[ in-dik-uh-tiv ]
/ ɪnˈdɪk ə tɪv /
showing, signifying, or pointing out; expressive or suggestive (usually followed by of): behavior indicative of mental disorder.
the indicative mood.
a verb in the indicative.
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How Do You Write In The Subjunctive Mood?The subjunctive mood is a way of talking about unreal or conditional situations. You can also use it to describe desires, wishes, needs, or intentions. You’ll often see it as the format for idioms and expressions. Unreal Situations The most common use of the subjunctive mood to express imaginary or hypothetical situations. It’s often used in if clauses. To show the subjunctive mood, you should …
Origin of indicative
Related formsin·dic·a·tive·ly, adverbun·in·dic·a·tive, adjectiveun·in·dic·a·tive·ly, adverb
Dictionary.com Unabridged Based on the Random House Unabridged Dictionary, © Random House, Inc. 2019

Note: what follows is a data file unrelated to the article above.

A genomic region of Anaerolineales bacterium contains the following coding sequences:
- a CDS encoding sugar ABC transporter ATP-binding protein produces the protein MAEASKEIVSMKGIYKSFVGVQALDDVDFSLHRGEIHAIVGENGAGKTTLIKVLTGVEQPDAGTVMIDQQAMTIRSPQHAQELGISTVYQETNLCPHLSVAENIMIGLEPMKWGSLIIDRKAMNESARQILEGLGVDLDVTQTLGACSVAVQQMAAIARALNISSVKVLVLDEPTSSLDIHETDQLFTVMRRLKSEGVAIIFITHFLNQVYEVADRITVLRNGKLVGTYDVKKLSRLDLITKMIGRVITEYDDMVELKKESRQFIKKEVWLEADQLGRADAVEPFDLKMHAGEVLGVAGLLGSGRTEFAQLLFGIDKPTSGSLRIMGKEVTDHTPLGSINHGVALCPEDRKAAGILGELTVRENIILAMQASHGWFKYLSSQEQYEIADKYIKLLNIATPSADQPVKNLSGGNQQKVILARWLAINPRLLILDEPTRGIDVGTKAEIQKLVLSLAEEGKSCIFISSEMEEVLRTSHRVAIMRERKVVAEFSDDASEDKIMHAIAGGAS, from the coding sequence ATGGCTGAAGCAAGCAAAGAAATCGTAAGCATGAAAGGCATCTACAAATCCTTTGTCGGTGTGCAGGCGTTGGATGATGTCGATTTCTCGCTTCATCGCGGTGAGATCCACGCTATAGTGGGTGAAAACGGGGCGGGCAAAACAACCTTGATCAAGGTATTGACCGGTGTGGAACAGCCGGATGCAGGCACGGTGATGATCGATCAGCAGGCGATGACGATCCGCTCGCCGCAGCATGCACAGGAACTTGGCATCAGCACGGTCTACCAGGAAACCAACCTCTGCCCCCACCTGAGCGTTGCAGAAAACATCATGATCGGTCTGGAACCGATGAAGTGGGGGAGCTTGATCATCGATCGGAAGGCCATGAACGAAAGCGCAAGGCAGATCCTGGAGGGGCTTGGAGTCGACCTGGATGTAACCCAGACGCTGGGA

British Dictionary definitions for indicatively
/ (ɪnˈdɪkətɪv) /
(usually postpositive foll by of) serving as a sign; suggestiveindicative of trouble ahead
grammar denoting a mood of verbs used chiefly to make statementsCompare subjunctive (def. 1)
- the indicative mood
- a verb in the indicative mood
Derived Formsindicatively, adverb
Collins English Dictionary - Complete & Unabridged 2012 Digital Edition © William Collins Sons & Co. Ltd. 1979, 1986 © HarperCollins Publishers 1998, 2000, 2003, 2005, 2006, 2007, 2009, 2012
Word Origin and History for indicatively
mid-15c., from Old French indicatif (14c.), from Late Latin indicativus, from indicat-, past participle stem of Latin indicare (see indication).
Online Etymology Dictionary, © 2010 Douglas Harper